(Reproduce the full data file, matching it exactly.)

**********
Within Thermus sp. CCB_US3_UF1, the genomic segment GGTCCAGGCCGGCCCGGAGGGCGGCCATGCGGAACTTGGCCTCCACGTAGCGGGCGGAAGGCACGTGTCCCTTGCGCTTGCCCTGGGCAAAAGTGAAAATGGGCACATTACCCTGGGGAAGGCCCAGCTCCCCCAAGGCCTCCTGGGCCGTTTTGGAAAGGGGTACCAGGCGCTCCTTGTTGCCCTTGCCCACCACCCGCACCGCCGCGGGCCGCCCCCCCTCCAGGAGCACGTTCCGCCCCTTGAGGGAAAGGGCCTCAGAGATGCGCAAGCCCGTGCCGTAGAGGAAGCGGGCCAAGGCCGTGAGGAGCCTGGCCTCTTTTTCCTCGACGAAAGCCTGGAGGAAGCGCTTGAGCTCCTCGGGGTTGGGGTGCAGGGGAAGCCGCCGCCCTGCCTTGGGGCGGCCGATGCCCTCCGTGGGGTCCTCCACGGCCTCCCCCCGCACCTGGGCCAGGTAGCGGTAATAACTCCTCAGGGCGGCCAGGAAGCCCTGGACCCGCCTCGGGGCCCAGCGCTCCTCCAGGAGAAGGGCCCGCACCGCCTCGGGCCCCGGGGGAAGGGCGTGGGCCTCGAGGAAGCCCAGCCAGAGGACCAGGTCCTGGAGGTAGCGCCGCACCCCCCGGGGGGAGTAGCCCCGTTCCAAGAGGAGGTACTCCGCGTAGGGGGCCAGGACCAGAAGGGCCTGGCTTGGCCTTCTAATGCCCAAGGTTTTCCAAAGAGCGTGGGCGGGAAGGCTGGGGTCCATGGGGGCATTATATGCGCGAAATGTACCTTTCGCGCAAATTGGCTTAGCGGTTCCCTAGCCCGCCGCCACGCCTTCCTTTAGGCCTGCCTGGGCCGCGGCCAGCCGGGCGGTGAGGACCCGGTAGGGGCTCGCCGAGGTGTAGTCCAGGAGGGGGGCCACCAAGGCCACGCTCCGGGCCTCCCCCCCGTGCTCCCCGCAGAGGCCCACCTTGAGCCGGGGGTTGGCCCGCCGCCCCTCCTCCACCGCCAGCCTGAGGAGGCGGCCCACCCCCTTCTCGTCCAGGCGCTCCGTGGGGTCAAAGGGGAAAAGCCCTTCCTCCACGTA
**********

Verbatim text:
Within Thermus sp. CCB_US3_UF1, the genomic segment GGTCCAGGCCGGCCCGGAGGGCGGCCATGCGGAACTTGGCCTCCACGTAGCGGGCGGAAGGCACGTGTCCCTTGCGCTTGCCCTGGGCAAAAGTGAAAATGGGCACATTACCCTGGGGAAGGCCCAGCTCCCCCAAGGCCTCCTGGGCCGTTTTGGAAAGGGGTACCAGGCGCTCCTTGTTGCCCTTGCCCACCACCCGCACCGCCGCGGGCCGCCCCCCCTCCAGGAGCACGTTCCGCCCCTTGAGGGAAAGGGCCTCAGAGATGCGCAAGCCCGTGCCGTAGAGGAAGCGGGCCAAGGCCGTGAGGAGCCTGGCCTCTTTTTCCTCGACGAAAGCCTGGAGGAAGCGCTTGAGCTCCTCGGGGTTGGGGTGCAGGGGAAGCCGCCGCCCTGCCTTGGGGCGGCCGATGCCCTCCGTGGGGTCCTCCACGGCCTCCCCCCGCACCTGGGCCAGGTAGCGGTAATAACTCCTCAGGGCGGCCAGGAAGCCCTGGACCCGCCTCGGGGCCCAGCGCTCCTCCAGGAGAAGGGCCCGCACCGCCTCGGGCCCCGGGGGAAGGGCGTGGGCCTCGAGGAAGCCCAGCCAGAGGACCAGGTCCTGGAGGTAGCGCCGCACCCCCCGGGGGGAGTAGCCCCGTTCCAAGAGGAGGTACTCCGCGTAGGGGGCCAGGACCAGAAGGGCCTGGCTTGGCCTTCTAATGCCCAAGGTTTTCCAAAGAGCGTGGGCGGGAAGGCTGGGGTCCATGGGGGCATTATATGCGCGAAATGTACCTTTCGCGCAAATTGGCTTAGCGGTTCCCTAGCCCGCCGCCACGCCTTCCTTTAGGCCTGCCTGGGCCGCGGCCAGCCGGGCGGTGAGGACCCGGTAGGGGCTCGCCGAGGTGTAGTCCAGGAGGGGGGCCACCAAGGCCACGCTCCGGGCCTCCCCCCCGTGCTCCCCGCAGAGGCCCACCTTGAGCCGGGGGTTGGCCCGCCGCCCCTCCTCCACCGCCAGCCTGAGGAGGCGGCCCACCCCCTTCTCGTCCAGGCGCTCCGTGGGGTCAAAGGGGAAAAGCCCTTCCTCCACGTA